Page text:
The discussion highlighted the impressive accomplishments and leadership of the Catholic Church in Haiti in seeking to rebuild and renew Haitian education. In partnership with Catholic Relief Services (CRS) and the University of Notre Dame, the Catholic school system recently completed a national study and strategic plan for Catholic education. Reaching 98% of Catholic schools, the study leveraged technology in innovative ways, collecting data, photos and GPS coordinates on iPod Touch devices. This has allowed Haitian Catholic educational leaders and their partners to develop a data-rich, interactive map of the school system to aid in effective planning and administration. Catholic educational leaders and CRS have been asked to train the Ministry of Education to allow a replication and scaling of these methods throughout the Haitian system. The roundtable emphasized the potential of the Church to serve as a catalyst for development and progress in Haiti.

Finally, on Saturday, January 19th, the group celebrated the dedication of Basile Moreau School, a school in a poor area of Port-au-Prince. Before the earthquake, the school stood as a symbol of what was possible even in the midst of crushing poverty. The primary school building required significant renovations in the aftermath of the earthquake, and the high school building was totally demolished. The renovations are complete on the primary school building, and the high school students are scheduled to move out of the tents where they have held class since the earthquake into their brand new, state-of-the-art school facility in the next two months.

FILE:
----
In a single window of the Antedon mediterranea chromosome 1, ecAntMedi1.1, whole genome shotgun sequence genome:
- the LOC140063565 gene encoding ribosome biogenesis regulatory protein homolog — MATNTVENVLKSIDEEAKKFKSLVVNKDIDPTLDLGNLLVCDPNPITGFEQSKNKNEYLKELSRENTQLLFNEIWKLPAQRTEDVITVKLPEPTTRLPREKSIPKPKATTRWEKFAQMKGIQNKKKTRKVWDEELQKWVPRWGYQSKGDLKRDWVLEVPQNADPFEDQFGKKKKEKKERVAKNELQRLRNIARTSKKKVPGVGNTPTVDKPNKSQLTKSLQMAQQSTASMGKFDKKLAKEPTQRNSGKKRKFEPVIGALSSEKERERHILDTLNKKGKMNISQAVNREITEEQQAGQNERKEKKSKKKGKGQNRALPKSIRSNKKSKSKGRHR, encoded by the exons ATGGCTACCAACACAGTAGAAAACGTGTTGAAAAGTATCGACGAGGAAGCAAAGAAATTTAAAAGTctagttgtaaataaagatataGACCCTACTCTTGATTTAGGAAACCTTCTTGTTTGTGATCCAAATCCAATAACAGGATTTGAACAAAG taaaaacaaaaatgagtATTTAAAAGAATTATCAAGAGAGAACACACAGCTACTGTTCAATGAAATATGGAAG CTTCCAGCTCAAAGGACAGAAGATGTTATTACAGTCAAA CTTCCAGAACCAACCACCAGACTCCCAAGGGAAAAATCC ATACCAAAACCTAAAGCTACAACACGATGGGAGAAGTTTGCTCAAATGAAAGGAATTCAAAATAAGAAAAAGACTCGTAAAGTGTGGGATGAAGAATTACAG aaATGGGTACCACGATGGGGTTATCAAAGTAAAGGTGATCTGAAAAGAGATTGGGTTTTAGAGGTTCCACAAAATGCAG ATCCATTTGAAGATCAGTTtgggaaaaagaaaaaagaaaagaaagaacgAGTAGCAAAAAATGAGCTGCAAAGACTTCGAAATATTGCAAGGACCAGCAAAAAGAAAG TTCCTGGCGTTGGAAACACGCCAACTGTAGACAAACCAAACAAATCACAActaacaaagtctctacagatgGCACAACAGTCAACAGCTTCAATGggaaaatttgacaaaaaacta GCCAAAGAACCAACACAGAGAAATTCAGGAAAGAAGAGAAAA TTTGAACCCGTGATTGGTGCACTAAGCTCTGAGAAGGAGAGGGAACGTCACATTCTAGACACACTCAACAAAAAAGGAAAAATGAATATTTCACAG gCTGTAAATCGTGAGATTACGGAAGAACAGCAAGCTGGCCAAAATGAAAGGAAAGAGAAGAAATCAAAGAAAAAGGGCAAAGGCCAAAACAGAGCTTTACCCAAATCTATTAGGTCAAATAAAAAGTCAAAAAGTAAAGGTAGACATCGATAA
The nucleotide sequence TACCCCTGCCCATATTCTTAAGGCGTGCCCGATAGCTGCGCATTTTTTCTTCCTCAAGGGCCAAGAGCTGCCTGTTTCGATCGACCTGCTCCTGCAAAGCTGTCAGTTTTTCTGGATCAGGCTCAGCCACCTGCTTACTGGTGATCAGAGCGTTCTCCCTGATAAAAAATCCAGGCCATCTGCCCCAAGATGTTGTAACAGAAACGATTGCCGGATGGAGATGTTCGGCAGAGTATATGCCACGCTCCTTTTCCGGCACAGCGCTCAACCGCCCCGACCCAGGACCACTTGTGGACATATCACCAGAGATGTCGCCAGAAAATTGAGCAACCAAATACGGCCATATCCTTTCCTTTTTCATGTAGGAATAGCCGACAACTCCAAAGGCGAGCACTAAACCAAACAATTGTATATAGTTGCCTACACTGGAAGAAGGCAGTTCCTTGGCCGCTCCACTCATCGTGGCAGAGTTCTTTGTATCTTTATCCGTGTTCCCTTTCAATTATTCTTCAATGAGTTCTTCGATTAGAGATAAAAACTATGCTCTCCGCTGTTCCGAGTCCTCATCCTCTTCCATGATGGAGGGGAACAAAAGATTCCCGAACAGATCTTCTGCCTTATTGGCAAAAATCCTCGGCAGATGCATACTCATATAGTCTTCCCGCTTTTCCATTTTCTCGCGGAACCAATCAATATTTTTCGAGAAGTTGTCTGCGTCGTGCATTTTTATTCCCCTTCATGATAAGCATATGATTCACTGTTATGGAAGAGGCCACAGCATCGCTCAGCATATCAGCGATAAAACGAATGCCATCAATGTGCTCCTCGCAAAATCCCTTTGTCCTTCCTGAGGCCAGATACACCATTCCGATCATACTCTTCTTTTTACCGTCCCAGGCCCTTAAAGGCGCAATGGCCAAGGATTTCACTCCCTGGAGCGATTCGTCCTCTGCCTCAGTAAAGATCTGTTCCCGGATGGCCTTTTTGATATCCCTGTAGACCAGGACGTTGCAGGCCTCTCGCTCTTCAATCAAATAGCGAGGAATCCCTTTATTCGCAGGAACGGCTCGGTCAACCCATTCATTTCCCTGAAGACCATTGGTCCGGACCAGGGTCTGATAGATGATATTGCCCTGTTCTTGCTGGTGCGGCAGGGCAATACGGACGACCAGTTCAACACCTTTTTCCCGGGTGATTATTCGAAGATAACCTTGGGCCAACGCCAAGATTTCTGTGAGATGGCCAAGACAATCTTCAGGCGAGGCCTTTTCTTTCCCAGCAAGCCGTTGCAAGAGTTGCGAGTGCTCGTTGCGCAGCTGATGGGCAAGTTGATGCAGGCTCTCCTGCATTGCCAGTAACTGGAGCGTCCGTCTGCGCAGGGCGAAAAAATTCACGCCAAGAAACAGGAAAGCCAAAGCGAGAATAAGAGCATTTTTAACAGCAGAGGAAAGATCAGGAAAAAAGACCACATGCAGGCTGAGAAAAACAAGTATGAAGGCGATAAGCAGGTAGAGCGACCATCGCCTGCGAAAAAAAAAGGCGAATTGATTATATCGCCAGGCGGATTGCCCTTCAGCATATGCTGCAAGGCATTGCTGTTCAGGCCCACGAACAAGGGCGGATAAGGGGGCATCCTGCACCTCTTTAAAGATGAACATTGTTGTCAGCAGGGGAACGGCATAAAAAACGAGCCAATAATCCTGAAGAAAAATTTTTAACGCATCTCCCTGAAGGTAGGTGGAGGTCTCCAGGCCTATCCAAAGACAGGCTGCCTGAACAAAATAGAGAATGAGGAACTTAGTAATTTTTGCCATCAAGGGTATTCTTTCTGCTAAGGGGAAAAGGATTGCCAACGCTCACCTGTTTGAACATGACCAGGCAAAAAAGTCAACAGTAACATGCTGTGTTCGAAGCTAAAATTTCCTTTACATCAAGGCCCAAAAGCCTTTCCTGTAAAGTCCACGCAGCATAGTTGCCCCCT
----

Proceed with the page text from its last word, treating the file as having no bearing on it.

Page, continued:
The Bishop of Hinche, Msgr. Simon Saint-Hillien, csc, who founded Basile Moreau School in the late 1980s, presided at the Mass. Father Richard Warner, csc, the Superior General of the Congregation of Holy Cross dedicated and blessed the buildings. The bilingual homily was given by Father Tim Scully, csc, the Director of Notre Dame's Institute for Educational Initiatives (IEI), and Father Michel Eugène, csc, the Provincial Superior for Holy Cross's Province of Our Lady of Perpetual Help (Haiti). The students, parents, and teachers of the school community led an exuberant celebration full of song and lively testimonials from students and Holy Cross alike. It was a powerful sign of new life and hope amid the many challenges that remain in the wake of the earthquake.